What Does a Substance Abuse Nurse Do?
Nurses that work in substance abuse are often specialized in pain management and help to regulate the treatment and administering of medication for patients addicted to drugs, alcohol and other substances. To work as a substance abuse nurse, one must have a thick skin, be compassionate and sympathetic. These nurses also spend a great deal of time educating their patients about the dangers of substance abuse and possible treatment options. They provide a great deal of support for people that have little else in their lives besides addiction. Substance abuse nurses can work in private facilities, mental health clinics, psychiatric wards, hospitals and inpatient or outpatient treatment center. Because addiction is both a mental and physical disease unique to each patient, substance abuse nurses should be knowledgeable about both general medicine and specialized addiction related medicine, as well as be able to customize their treatment programs to their patients.
How Can I Become a Substance Abuse Nurse?
To become a substance abuse nurse, one must first become a licensed registered nurse. To accomplish this, a student can attend a two or four year program in nursing, where they will learn anatomy, chemistry, physiology and patient care. They must then successfully pass the national licensing exam, NCLEX – RN. After this, a nurse must log around three years of practical work experience as a registered nurse with 4,000 hours, or two years, in substance abuse nursing before they can be eligible to sit for the certification exam. This exam is sponsored by the International Nurses Society on Addictions and is only available twice a year, so candidates should prepare accordingly. Passing the exam allows a nurse to be called a Certified Addictions Registered Nurse (CARN) and offers them to be more competitive in the workforce and even command a higher salary.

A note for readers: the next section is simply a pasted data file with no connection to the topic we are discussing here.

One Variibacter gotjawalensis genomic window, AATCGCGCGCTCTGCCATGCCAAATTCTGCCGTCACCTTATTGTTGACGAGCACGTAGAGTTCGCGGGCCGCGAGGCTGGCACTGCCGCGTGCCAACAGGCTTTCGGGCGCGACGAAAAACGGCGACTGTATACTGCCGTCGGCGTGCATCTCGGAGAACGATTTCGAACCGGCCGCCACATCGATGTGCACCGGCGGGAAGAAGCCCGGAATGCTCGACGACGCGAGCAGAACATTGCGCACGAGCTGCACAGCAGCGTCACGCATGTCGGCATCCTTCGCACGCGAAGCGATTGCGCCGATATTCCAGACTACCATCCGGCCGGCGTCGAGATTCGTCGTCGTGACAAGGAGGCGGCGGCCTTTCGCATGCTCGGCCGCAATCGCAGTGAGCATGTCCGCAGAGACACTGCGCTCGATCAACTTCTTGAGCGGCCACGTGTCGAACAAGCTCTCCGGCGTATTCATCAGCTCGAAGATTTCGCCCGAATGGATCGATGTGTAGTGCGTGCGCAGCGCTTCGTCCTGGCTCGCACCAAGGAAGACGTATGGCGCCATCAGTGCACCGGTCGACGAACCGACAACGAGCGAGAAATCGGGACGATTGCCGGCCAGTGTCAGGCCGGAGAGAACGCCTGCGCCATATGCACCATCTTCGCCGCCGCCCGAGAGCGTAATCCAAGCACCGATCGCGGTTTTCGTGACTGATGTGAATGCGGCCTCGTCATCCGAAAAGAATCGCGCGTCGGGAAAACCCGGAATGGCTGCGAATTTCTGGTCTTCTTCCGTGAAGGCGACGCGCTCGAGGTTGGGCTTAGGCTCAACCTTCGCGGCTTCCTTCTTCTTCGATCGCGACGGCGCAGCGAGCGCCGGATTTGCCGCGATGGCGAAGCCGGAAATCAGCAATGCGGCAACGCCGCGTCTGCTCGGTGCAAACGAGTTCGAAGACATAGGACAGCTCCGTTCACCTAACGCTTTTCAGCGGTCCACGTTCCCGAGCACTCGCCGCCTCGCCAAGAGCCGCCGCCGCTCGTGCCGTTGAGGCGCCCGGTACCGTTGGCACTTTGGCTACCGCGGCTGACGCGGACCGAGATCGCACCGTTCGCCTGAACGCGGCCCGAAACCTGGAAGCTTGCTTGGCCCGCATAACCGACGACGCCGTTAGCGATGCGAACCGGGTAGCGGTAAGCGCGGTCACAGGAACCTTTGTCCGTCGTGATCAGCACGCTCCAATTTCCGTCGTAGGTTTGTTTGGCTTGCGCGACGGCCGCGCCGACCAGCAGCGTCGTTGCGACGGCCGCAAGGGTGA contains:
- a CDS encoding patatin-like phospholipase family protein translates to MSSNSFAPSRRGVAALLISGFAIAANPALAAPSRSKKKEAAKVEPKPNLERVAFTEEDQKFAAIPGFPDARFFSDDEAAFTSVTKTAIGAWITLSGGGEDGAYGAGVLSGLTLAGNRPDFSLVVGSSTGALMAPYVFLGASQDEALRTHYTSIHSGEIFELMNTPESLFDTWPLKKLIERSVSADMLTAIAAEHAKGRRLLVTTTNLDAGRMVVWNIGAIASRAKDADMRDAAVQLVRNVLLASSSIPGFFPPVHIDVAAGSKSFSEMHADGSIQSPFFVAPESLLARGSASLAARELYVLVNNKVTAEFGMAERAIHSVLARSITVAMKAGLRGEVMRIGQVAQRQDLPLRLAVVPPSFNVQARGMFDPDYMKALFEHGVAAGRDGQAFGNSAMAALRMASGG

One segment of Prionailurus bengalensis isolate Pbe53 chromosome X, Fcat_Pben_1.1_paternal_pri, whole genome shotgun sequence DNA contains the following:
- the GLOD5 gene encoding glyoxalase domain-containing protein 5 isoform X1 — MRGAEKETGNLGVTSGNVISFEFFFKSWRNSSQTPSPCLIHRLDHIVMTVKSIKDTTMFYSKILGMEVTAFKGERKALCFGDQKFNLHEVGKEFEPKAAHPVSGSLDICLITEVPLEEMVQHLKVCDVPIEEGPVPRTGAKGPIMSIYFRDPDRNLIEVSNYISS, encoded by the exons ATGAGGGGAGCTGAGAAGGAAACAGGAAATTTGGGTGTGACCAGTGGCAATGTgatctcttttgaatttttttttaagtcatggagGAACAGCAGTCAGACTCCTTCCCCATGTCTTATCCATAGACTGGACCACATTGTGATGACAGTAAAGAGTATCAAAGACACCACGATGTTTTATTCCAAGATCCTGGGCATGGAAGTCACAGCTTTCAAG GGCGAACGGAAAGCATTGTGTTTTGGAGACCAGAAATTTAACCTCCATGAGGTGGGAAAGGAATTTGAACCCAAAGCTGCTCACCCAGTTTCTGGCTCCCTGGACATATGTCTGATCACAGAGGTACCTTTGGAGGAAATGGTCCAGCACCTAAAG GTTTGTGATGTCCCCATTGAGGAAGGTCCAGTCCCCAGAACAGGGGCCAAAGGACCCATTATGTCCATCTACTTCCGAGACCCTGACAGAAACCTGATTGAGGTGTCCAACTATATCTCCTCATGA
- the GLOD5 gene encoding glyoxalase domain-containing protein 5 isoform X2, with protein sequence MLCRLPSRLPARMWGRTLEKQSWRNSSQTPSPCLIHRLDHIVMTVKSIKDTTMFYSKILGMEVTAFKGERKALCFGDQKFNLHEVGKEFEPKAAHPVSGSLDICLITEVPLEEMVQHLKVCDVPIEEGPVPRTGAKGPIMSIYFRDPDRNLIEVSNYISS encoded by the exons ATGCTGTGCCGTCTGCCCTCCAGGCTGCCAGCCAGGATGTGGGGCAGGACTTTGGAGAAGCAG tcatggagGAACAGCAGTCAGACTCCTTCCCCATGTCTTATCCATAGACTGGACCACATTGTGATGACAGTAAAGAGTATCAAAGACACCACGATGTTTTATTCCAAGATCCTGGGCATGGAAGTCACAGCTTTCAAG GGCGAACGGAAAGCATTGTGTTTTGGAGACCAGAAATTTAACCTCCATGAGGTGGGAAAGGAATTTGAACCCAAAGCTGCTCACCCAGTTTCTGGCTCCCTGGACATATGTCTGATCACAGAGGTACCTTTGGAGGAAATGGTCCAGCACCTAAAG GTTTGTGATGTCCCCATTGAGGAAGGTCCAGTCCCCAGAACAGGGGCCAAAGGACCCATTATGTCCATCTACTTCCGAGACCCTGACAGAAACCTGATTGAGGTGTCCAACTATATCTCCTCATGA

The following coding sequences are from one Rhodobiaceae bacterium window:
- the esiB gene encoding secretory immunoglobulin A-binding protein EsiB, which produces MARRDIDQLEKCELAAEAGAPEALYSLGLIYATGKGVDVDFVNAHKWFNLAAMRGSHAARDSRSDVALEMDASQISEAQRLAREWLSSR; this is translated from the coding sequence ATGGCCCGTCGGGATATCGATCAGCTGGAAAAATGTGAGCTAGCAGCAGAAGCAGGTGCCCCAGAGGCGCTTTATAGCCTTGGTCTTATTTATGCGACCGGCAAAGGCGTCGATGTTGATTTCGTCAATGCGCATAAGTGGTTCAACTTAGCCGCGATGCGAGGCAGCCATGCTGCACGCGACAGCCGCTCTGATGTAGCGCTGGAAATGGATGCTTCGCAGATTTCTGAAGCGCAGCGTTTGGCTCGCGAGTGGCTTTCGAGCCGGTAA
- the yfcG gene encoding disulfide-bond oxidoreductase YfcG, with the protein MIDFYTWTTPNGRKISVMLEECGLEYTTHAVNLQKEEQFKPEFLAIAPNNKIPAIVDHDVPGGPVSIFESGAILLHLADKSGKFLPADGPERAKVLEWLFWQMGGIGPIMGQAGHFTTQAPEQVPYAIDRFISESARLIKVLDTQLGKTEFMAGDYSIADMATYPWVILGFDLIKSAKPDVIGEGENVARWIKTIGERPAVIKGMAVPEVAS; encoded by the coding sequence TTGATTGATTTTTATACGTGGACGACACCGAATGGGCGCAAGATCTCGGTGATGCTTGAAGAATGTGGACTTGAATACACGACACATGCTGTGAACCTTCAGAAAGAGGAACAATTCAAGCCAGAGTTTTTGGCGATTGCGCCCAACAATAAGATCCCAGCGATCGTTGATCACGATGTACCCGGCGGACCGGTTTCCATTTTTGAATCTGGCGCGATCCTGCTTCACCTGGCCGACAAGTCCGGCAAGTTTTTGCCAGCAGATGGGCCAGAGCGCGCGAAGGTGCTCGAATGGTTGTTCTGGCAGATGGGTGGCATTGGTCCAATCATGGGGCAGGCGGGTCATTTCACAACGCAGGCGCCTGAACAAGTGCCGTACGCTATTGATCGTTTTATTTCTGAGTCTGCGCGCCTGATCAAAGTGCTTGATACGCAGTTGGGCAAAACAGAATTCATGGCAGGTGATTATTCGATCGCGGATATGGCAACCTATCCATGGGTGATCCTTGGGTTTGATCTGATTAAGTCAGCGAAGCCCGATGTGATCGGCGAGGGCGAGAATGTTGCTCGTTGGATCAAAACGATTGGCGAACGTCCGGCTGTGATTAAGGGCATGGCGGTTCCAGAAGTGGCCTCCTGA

What Is the Career and Salary Outlook for a Substance Abuse Nurse?
There is currently a high demand for nurses across the United States, but especially for substance abuse nurses. As the number of addicts in this country rises, so does the demand for specialized medical professionals. Today, one in every ten Americans abuses some kind of substance. One of the benefits to working as a substance abuse nurse is the freedom and autonomy it can allow. These nurses can organize family member support groups, serve on task forces, lead educational programs and become abuse counselors. Also, the ability to help a patient recover from an addition and essentially save their life can be very rewarding. One of the biggest drawbacks to working as a substance abuse nurse is how close you can get to patients, and the challenge of working long hours. Patients will often call their nurses at all hours of the day looking for support, drugs, medication or other aids. This can be tiring and disappointing for the nurse.